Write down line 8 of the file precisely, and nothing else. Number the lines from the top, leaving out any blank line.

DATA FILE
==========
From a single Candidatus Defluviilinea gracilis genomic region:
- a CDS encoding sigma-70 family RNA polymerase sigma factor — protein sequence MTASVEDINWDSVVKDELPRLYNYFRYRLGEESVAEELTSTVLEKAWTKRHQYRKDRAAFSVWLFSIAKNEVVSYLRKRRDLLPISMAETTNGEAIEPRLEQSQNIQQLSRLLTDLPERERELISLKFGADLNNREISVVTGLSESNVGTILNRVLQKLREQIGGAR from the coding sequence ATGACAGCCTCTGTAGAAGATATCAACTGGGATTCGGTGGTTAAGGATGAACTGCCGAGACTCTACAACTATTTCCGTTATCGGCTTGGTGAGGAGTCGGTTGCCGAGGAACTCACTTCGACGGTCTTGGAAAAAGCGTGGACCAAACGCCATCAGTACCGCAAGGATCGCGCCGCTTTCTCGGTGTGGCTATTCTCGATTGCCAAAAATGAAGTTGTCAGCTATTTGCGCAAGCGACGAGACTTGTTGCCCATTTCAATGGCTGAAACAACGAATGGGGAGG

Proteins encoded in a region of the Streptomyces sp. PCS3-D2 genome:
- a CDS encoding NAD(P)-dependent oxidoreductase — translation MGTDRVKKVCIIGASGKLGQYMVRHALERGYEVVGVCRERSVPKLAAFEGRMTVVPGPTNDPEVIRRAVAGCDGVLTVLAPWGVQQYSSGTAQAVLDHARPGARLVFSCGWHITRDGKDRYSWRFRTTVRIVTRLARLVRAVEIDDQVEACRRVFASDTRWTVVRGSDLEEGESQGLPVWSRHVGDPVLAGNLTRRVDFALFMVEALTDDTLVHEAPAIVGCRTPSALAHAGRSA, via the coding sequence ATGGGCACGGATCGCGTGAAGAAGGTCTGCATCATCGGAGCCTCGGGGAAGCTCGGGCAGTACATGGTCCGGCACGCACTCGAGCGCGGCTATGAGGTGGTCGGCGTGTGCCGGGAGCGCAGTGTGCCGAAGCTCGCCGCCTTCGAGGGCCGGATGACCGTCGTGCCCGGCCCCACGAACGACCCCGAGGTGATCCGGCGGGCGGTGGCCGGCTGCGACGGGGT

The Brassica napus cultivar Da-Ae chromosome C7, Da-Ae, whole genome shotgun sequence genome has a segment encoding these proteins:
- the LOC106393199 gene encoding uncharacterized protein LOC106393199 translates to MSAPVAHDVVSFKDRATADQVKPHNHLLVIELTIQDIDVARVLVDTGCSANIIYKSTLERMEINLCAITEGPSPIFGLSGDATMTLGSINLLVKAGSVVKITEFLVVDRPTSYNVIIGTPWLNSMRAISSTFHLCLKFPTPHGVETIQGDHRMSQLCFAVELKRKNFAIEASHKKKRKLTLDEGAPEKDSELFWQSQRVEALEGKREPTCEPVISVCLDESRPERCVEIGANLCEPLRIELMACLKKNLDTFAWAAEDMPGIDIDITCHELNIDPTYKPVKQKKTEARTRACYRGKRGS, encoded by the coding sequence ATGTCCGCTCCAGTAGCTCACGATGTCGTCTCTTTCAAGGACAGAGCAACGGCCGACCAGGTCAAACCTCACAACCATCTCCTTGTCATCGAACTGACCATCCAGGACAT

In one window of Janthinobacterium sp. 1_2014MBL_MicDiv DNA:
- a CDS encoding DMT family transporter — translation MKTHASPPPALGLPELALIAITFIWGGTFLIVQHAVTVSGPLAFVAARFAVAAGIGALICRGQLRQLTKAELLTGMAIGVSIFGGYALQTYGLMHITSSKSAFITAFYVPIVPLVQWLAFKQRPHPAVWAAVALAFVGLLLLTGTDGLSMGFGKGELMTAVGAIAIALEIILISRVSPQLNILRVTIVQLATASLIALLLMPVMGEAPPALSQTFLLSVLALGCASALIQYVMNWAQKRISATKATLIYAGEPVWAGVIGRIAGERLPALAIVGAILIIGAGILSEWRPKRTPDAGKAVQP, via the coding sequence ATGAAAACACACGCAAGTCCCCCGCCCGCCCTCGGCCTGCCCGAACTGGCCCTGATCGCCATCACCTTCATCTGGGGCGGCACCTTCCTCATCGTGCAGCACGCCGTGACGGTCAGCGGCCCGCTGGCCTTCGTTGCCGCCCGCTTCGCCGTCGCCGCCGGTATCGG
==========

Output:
- a CDS encoding DMT family transporter — translation MKTHASPPPALGLPELALIAITFIWGGTFLIVQHAVTVSGPLAFVAARFAVAAGIGALICRGQLRQLTKAELLTGMAIGVSIFGGYALQTYGLMHITSSKSAFITAFYVPIVPLVQWLAFKQRPHPAVWAAVALAFVGLLLLTGTDGLSMGFGKGELMTAVGAIAIALEIILISRVSPQLNILRVTIVQLATASLIALLLMPVMGEAPPALSQTFLLSVLALGCASALIQYVMNWAQKRISATKATLIYAGEPVWAGVIGRIAGERLPALAIVGAILIIGAGILSEWRPKRTPDAGKAVQP, via the coding sequence ATGAAAACACACGCAAGTCCCCCGCCCGCCCTCGGCCTGCCCGAACTGGCCCTGATCGCCATCACCTTCATCTGGGGCGGCACCTTCCTCATCGTGCAGCACGCCGTGACGGTCAGCGGCCCGCTGGCCTTCGTTGCCGCCCGCTTCGCCGTCGCCGCCGGTATCGG